Apart from Lord Mohun and William James, many other  well-known people lived along Gerrard Street. These include, to mention but a few: the poet John Dryden (1631-1700); the philosopher Edmund Burke (1729-1797); the antiquary Peter Le Neve (1661-1729); the Dutch painter William Sonmans (died 1708); the biographer and diarist James Boswell (1740-1795); one of the first British balloonists, John Money (1752-1817); and the theatre-manager Charles Killigrew (1655-1725). The street was also home to the ‘Literary Club’ that was founded in 1764 by Dr Samuel Johnson and Sir Joshua Reynolds.  Meetings were held in the Turks Head Tavern, which might have been located roughly where Loon Fung stands today. It was one of at least three pubs that used to exist in Gerrard Street. Between 1794 and 1801, number 39 housed first the ‘Westminster One-Penny Post Office’, which became the ‘Two-penny Post Office’, when postal charges were increased.

In the early twentieth century, Gerrard Street was home to various restaurants serving European food and some clubs of historical importance:

“Irish proprietor Kate Meyrick ran the notorious roaring twenties 43 Club at 43 Gerrard Street and legendary jazz maverick Ronnie Scott set up his first jazz club in the basement of number 39.” (https://chinatown.co.uk/en/about-us/).

However, the area was rather run-down. In addition to restaurants and other businesses, there were also some brothels.

All of this is interesting enough, but I was curious to know about Gerrard Street’s evolution into a Chinese area. According to Wikipedia (https://en.wikipedia.org/wiki/Chinatown,_London), London’s first Chinatown was in the Limehouse district of the East End close to the London Docks. After the Blitz and WW2, the Chinese people began leaving the East End for other parts of London. The Chinese began moving into the part of Soho surrounding Gerrard Street in the 1970s, beginning with Lisle Street that runs parallel to Gerrard. However, I can remember Chinese restaurants in Gerrard Street even in the late 1960s. I recall one example in particular, The Dumpling Inn, which has long been closed. By the 1980s:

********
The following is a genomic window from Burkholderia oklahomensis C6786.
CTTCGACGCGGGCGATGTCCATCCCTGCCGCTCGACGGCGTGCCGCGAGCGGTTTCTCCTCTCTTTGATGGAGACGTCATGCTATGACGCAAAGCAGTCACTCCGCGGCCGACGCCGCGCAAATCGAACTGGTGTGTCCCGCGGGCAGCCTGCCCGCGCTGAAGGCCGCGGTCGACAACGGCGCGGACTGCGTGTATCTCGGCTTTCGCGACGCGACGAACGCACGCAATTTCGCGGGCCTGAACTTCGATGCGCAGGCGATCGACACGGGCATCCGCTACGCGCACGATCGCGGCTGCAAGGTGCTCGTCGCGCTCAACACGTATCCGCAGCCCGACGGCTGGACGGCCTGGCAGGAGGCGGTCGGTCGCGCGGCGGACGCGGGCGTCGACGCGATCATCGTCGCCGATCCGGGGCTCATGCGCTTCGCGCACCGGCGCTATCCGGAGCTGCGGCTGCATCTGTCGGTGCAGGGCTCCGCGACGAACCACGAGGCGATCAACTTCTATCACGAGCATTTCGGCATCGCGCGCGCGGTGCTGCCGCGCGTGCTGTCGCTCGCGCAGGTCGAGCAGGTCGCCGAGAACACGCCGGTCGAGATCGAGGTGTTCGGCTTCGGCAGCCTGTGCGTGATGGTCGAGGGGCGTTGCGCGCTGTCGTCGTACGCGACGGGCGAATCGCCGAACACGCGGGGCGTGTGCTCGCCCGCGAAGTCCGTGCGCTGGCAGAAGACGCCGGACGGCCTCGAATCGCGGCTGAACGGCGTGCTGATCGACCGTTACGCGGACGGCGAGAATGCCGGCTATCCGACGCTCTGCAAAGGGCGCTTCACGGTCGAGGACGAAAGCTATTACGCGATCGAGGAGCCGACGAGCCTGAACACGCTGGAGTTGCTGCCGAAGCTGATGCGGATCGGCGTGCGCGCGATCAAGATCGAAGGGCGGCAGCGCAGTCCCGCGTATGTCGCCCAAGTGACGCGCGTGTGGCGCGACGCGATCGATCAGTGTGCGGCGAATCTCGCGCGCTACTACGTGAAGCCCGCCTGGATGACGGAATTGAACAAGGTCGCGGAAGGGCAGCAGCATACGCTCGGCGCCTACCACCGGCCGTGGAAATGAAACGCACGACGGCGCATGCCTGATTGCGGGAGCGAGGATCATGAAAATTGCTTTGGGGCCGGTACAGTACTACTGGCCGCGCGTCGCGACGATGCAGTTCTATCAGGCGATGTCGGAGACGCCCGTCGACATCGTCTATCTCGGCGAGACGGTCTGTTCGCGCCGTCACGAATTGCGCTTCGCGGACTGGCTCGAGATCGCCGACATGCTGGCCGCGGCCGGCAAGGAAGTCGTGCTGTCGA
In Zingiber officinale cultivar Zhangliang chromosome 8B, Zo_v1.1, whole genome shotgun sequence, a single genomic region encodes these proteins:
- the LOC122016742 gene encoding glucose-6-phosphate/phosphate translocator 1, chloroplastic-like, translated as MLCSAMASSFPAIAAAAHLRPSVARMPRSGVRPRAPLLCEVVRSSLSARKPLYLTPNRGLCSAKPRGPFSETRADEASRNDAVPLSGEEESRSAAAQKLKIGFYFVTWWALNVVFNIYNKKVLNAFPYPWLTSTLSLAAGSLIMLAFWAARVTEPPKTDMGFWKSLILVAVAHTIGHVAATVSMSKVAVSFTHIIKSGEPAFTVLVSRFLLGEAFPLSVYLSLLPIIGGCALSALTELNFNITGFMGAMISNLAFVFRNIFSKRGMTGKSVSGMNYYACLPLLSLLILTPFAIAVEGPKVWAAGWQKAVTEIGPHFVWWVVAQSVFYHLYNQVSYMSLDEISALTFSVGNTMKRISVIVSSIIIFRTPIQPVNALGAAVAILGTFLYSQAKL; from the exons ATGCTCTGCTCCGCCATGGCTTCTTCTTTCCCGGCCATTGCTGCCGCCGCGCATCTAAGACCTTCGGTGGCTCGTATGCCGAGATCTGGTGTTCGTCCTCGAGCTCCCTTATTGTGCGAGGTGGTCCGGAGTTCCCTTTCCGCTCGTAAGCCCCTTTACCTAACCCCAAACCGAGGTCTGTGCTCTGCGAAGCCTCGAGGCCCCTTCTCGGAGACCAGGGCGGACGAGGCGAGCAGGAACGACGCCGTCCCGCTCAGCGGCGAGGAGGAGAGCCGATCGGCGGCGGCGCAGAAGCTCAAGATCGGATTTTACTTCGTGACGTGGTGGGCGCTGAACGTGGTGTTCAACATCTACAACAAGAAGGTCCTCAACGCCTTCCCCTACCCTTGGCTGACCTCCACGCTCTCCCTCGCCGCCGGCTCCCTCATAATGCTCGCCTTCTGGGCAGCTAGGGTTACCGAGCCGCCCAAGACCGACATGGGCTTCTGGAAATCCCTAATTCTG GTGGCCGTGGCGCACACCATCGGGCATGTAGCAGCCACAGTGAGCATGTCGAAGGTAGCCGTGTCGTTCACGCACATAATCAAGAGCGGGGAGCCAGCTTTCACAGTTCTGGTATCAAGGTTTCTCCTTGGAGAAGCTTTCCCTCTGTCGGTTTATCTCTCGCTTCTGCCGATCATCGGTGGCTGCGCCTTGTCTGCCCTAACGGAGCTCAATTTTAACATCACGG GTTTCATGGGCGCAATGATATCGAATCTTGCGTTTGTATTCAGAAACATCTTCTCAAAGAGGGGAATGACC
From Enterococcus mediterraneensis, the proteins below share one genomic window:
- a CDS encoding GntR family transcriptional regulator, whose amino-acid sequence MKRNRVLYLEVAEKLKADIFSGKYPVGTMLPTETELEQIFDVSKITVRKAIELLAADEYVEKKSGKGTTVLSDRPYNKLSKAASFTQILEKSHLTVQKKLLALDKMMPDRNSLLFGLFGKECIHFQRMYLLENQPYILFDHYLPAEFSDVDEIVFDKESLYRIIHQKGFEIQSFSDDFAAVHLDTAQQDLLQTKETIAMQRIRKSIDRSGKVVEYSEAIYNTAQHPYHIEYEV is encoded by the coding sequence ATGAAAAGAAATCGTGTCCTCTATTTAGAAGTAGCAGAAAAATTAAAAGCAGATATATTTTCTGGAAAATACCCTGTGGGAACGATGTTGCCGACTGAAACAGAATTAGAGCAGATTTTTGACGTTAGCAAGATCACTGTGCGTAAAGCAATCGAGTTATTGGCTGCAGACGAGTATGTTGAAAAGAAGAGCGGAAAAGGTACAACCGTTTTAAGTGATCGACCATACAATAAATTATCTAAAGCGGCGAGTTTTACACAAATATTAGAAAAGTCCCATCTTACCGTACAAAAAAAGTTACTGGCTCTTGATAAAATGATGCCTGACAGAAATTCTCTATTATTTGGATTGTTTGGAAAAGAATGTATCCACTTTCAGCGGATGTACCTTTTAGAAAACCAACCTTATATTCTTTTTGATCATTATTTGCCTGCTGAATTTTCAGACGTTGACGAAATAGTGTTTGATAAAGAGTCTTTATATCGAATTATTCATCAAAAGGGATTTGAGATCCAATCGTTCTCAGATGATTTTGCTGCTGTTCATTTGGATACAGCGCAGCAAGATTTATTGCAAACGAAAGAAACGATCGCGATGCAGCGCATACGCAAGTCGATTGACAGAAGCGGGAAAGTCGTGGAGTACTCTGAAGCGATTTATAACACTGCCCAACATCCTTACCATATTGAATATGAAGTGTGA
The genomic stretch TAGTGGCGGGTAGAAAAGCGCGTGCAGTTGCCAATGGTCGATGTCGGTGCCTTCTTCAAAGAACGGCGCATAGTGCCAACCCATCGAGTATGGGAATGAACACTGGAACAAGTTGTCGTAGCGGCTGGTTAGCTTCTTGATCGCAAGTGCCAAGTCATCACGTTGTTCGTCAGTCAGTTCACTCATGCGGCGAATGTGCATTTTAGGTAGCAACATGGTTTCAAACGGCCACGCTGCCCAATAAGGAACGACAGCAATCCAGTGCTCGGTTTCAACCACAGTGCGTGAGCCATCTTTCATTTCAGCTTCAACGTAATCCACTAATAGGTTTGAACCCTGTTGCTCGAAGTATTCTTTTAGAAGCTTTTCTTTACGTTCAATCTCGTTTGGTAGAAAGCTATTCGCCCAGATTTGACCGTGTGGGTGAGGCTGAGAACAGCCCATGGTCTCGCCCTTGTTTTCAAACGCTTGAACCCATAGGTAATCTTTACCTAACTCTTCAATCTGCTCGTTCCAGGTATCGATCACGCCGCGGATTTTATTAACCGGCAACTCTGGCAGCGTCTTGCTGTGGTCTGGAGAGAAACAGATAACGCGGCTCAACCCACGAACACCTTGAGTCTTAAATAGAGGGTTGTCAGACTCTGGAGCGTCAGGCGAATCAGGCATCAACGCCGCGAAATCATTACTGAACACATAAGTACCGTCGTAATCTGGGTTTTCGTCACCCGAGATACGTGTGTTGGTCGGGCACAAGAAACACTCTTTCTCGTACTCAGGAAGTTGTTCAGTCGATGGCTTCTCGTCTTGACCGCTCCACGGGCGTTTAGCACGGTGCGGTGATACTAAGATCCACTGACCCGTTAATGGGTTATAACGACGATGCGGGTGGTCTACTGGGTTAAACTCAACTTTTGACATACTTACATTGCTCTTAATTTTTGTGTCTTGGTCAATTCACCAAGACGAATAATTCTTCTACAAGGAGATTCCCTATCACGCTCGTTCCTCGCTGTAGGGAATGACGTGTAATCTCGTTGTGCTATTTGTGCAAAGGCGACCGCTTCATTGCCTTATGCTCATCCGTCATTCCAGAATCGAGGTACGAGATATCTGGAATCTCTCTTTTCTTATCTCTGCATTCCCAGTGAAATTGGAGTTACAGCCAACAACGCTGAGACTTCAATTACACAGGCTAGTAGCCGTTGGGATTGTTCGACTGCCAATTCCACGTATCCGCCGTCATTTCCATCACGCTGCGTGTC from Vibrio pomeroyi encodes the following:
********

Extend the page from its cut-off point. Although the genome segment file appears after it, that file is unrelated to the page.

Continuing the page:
“… the area got the full Chinatown treatment; Chinese gates, street furniture and a pavilion were added, plus Gerrard Street, parts of Newport Place and Macclesfield Street became pedestrianised.” (https://chinatown.co.uk/en/about-us/).

In addition, street signs are bilingual, both in English lettering and Chinese (Mandarin) characters.

An area that began to be built-up during London’s expansion soon after the Great Fire of London (1666), has evolved from being a residential street in the late 17th century to an area known for its coffee houses and taverns in the 18th century, Gerrard Street has become world famous for its thriving Chinese activity and wonderful restaurants. Yesterday, 13th of February 2020, despite the pandemic, there were long lines of people, both Chinese and others, who were waiting to celebrate Chinese New Year, the Year of the Ox, by purchasing Chinese cakes from the several Chinese pastry shops in and around Gerrard Street. All that remains is for me to wish you all: “Kong hei fat choy” (which means something like ‘congratulations and be prosperous’.)